ANDREW LEVY: As Coutts cancels Nigel Farage, has the bank’s Australian chief executive been blinded by trendy groupthink?
- Chief executive Peter Flavel seems to be embracing issues such as inclusivity
Four years ago, Coutts chief executive Peter Flavel was quite relaxed about the UK’s exit from the EU, stating that a ‘Corbyn government is something that worries our clients at the moment, much more than Brexit’.
He added: ‘We advise them not to make decisions on political risk but economic reality.’
We now know that the bank’s ‘wealth reputational committee’ decided former UKIP leader Nigel Farage was a threat to its own economic reality.
The Australian-born banker, who has notched up work at Standard Chartered’s Private Bank and JP Morgan, was the first foreign boss of Coutts when he took the helm in 2016.
But last year, there were increasing signs that Mr Flavel, who turned 63 on Tuesday, was becoming increasingly enamoured with the trendy groupthink on issues such as inclusivity and climate change.
Coutts chief executive Peter Flavel appears to be embracing ‘trendy groupthink’ on issues such as climate change and inclusivity
Musing on companies’ need to think beyond the bottom line, he said: ‘Businesses need to have a purpose. And this isn’t the latest corporate buzzword or fad – it’s a fundamental reassessment of what business is all about.’
Last month, the bank wrapped its headquarters on the Strand with rainbow colours and the slogan ‘Championing the Power of Pride.’
Its website boasts of a Culture Plan that ‘celebrates diversity and inclusion among all Coutts employees’.
Last month, he reposted an online comment that stated: ‘What started as a riot ignited an unstoppable force for good.
‘We believe everything we do should play a part in benefitting the environment and people of all identities and backgrounds.’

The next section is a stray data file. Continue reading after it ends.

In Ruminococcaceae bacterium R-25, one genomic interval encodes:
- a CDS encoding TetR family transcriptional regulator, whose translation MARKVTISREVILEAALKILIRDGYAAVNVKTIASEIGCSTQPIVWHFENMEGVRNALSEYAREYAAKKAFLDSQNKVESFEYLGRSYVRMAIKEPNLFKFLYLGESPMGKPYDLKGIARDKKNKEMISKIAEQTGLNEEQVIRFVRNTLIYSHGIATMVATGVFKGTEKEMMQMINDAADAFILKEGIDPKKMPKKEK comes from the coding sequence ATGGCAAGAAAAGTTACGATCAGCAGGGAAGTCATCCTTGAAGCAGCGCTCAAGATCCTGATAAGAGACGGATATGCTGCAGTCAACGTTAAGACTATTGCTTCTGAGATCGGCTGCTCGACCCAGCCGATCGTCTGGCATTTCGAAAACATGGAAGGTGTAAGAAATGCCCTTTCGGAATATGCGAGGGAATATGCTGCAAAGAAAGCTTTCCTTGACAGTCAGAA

He has also attended the Cop26 conference, burnishing his credentials as a corporate green warrior.
‘Each and every one of us has the power to create change,’ he says on the bank’s website.
Born to pub-owing parents, he studied law, economics and commerce at university near his childhood home in Adelaide and Melbourne – he has also attended the Advanced Management Programme at both Harvard Business School and the University of Oxford – before taking a job at National Australia Bank.
Mr Flavel with King Charles III at Buckingham Palace in November 2022
In 2006, he moved to Singapore to run Standard Chartered’s Private Bank, then switched to JP Morgan’s wealth management arm.
In an interview in 2019, he revealed he was an adherent to working from home before it became the norm – and a drain on the UK economy – saying he liked to do so once a month at his West London flat, which the father-of-three shared with wife Ally.
‘Sitting there on our little balcony overlooking the garden fills you with so many new ideas,’ he said.
Perhaps as he looks out over his garden in the coming days, he will have a lightbulb moment as to how to handle the fallout from the crisis caused by the treatment meted out to Mr Farage.
But he would appear to relish the challenge, having stated: ‘When I arrived [in the UK] there wasn’t enough debate about issues. People were quite polite and, even if they disagreed, they wouldn’t say anything. I want them to argue.’
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